Or maybe it would mean that you were as smart as Einstein. Or, at least, able to plagiarise Einstein, who did explain special relativity to his children and wrote down the explanation that he used. My father told me the same explanation when I was 11. There's a lot of maths, and the moment when you can work out the mass-energy equivalence formula from first principles requires a lot more maths than a typical child has, but that isn't needed to get an understanding of what Einstein showed any more than you need to understand Newton's laws to understand that he worked out how to calculate where a thrown object will land and the relationship between the mass of an object and how fast two things will fall together.
Einstein used a model of two trains moving towards each other, each with headlights on the front, and asked his children what would happen to the light. If you start with the speed of sound on a train, then you get to the answer that sound goes faster because the air is moving, so for the light to move faster you'd need some substrate to be moving. The rest falls fairly naturally out of there.
General relativity, in contrast, is horribly complex.
Slack is a bloated monstrosity that provides IRC and a few other things, using a combination of Node.js and Chromium to produce one of the largest and most memory-hungry desktop applications that you might ever need to run. Snap is Ubuntu's version of the old PC-BSD PBI installer, where each application comes with all of its dependencies and installs them in a directory so that the package maintainers don't have to worry about incompatible upgrades. The combination of the two allows Slack to consume even more resources, by not even sharing memory mappings for common libraries.
The goal of Slack is to minimise productivity, by consuming all available computing resources and all available attention. This combination allows it to consume even more resources, but unfortunately does nothing to increase the amount of time that people waste on Slack.
Neither? Really? You'd honestly prefer to have a 50% chance of having to wait longer to get your information?
Load times for web sites are now under a second - over 100ms is considered slow. I honestly couldn't care less if two sites that are otherwise equally ranked end up sending me to the one that loads in 500ms instead of 50ms.
What about other characteristics of bad sites? They can be slow, ugly, spammy, malware-laden.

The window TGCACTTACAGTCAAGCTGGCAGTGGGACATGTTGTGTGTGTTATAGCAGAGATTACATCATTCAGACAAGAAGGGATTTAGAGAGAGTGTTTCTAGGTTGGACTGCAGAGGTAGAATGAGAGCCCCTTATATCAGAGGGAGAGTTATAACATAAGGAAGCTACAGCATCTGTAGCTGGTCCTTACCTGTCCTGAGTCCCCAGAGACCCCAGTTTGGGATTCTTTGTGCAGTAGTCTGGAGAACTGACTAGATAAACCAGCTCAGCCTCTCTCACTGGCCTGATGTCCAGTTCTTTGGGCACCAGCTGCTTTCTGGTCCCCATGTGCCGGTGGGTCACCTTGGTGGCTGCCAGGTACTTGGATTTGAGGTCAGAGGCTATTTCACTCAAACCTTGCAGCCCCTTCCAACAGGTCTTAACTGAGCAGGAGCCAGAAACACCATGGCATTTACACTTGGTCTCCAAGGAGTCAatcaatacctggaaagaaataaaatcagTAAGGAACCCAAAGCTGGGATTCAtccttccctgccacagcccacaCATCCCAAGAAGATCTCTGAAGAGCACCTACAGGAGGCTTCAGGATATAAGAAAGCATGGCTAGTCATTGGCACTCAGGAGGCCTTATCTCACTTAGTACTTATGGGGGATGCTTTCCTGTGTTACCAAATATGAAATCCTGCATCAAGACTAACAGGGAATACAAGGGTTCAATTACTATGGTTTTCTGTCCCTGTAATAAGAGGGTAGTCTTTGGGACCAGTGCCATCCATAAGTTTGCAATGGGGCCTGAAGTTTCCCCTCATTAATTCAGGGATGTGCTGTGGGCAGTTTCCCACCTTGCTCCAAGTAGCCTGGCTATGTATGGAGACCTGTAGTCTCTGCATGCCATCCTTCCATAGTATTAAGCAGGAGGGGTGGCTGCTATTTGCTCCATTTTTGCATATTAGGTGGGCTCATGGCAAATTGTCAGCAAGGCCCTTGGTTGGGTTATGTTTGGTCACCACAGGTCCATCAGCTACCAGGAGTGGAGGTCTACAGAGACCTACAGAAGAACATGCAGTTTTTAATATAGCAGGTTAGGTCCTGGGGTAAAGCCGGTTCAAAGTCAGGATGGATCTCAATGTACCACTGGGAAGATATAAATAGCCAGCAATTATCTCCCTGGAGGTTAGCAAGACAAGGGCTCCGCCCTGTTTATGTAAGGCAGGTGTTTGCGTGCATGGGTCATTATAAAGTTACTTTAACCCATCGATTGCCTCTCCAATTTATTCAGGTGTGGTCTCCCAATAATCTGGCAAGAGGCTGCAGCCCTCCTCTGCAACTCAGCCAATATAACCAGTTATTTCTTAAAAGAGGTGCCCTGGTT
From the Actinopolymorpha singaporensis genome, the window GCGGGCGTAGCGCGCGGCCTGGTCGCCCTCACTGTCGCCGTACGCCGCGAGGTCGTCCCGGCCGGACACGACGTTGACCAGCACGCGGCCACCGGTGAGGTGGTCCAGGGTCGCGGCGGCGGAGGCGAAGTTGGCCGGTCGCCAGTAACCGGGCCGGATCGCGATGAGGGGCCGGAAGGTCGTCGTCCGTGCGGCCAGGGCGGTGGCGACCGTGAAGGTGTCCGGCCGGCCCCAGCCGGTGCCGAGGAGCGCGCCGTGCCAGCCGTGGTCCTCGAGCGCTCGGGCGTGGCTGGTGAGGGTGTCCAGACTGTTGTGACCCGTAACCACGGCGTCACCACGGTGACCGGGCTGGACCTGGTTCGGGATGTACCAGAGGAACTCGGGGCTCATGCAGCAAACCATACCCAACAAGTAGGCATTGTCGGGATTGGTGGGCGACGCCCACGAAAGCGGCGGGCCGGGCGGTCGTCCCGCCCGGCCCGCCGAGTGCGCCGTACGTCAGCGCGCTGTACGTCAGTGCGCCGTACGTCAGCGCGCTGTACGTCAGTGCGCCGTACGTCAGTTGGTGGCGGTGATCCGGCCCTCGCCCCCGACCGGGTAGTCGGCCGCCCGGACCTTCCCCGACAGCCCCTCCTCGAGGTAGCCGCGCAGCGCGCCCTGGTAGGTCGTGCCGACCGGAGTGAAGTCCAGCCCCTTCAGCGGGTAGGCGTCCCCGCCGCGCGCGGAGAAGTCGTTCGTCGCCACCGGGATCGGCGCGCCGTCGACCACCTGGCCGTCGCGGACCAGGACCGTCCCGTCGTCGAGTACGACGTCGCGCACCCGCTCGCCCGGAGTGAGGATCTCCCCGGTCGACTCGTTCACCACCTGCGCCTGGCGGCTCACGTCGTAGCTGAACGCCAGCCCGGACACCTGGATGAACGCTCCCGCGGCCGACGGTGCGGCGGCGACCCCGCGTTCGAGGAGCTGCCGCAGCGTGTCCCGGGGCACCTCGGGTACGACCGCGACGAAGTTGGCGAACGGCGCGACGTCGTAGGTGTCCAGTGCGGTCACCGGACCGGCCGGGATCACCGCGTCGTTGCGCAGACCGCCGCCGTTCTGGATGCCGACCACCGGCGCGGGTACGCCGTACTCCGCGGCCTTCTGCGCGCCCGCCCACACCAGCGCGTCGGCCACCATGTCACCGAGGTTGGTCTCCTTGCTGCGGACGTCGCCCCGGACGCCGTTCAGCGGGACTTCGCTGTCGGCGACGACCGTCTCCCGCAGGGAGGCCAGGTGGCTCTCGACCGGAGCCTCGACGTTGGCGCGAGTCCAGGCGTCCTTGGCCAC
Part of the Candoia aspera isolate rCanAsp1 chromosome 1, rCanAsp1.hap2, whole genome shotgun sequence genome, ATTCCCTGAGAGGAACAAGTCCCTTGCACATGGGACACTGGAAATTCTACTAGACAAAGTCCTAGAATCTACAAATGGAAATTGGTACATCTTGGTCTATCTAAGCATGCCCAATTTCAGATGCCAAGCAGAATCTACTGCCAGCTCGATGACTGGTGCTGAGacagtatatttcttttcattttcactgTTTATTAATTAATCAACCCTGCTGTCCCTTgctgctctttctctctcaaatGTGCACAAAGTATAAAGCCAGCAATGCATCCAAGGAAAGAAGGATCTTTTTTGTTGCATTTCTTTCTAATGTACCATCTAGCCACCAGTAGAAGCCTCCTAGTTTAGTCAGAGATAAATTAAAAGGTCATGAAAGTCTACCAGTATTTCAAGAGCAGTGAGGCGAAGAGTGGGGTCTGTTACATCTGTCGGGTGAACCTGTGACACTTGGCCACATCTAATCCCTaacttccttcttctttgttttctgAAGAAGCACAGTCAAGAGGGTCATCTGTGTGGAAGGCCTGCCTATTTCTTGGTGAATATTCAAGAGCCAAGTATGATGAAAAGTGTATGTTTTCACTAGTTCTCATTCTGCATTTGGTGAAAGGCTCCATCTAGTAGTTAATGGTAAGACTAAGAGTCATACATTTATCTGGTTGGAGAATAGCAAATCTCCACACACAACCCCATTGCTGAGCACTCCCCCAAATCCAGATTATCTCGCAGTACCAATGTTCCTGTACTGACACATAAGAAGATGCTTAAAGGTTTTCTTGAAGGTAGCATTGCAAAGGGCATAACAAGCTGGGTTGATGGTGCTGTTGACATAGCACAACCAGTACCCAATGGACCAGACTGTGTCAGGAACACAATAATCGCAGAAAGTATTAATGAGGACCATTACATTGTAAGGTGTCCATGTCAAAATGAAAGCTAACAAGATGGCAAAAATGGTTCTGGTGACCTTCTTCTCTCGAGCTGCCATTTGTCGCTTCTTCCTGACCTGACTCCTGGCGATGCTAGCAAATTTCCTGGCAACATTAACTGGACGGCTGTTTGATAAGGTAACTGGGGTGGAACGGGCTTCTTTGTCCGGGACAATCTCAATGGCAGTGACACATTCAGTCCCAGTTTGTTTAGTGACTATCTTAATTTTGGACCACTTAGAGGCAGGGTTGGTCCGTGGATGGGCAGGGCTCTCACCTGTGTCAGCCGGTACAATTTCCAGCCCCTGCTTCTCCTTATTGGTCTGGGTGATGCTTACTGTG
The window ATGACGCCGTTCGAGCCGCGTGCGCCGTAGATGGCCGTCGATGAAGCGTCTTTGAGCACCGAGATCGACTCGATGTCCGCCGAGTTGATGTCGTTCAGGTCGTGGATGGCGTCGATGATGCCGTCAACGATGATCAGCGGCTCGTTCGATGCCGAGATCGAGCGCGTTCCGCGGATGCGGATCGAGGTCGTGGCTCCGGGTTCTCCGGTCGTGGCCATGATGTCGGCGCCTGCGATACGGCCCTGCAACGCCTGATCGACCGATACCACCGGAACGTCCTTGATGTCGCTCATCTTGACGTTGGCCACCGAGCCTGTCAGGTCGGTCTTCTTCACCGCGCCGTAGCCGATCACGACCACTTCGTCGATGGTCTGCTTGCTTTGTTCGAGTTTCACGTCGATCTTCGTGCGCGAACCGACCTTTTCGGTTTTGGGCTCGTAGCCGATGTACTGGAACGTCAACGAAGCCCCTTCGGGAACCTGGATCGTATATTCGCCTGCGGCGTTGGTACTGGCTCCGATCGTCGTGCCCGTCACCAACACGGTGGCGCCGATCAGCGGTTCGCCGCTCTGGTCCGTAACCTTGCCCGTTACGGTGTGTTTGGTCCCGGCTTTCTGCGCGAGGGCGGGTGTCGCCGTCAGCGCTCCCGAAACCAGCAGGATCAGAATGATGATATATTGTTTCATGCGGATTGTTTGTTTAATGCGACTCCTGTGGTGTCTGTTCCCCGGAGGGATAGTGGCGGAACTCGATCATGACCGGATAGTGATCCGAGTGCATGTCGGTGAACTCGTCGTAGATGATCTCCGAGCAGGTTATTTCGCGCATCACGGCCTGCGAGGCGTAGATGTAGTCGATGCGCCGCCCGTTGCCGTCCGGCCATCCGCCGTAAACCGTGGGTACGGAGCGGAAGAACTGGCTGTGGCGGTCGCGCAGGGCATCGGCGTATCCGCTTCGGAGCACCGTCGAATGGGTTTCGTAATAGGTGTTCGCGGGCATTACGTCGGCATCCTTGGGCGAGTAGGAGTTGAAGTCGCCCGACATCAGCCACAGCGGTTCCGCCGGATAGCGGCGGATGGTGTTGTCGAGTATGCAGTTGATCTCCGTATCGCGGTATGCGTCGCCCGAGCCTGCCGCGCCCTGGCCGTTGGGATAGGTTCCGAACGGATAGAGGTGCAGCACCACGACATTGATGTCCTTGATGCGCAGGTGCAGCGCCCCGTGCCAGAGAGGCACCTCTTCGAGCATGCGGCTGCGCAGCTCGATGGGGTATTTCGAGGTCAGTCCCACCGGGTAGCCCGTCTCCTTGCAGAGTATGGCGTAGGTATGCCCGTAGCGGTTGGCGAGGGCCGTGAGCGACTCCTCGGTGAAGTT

A site that is spammy or malware-laden shouldn't make it into the search index at all. A site that is ugly may still have useful information - and often ugliness correlates quite strongly with utility for technical web pages, so I'd be very unhappy if a search engine decided that I wanted to look at pretty and information-light sites instead.
20-year-old, I might give you. Just. As long as it was a cheap and crappy machine from 20 years ago. 10 years? No chance. A 10-year-old machine is going to be at least a Core 2 Solo, which can handle line-rate TLS on a 100Mbit connection without consuming more than a fairly small amount of CPU. The RAM usage per TLS connection is tiny. It was an issue on machines with 4MB of RAM servicing a few hundred connections, but on your low-end VPS with 256MB of RAM it's trivial.
Most modern IoT devices have hardware AES, so aren't even doing most of the hard work in software, but even doing it entirely in software on something like a Cortex-M3 is very feasible at the kinds of network speeds that these devices can handle.
It's due to apple's instance of posting characters like ' as unicode even if the site is not using unicode
Apple doesn't do this on sites not using unicode. Take a look at the HTML for this page and you will see a meta tag telling you that the encoding is UTF-8. The problem is that Slashdot explicitly advertises that it is unicode, but isn't.
The fact that it doesn't support unicode in 2017, when even my terminal does, is a secondary incompetence.
You really want to integrate this with the DHCP response (though that's also not authenticated in any way). The problem with
A good first step would be for the DHCP response to include a root cert that can be used only for things on the current network. Ideally, you probably also want something integrated with mDNS so that devices that publish their names via mDNS can also publish their cert via the same mechanism and have other parties automatically reject names if the signing cert changes. Neither of these mechanisms is very secure, but they both probably better than nothing - at least they give you reasonable protection against passive eavesdroppers.
The first version always gets thrown away.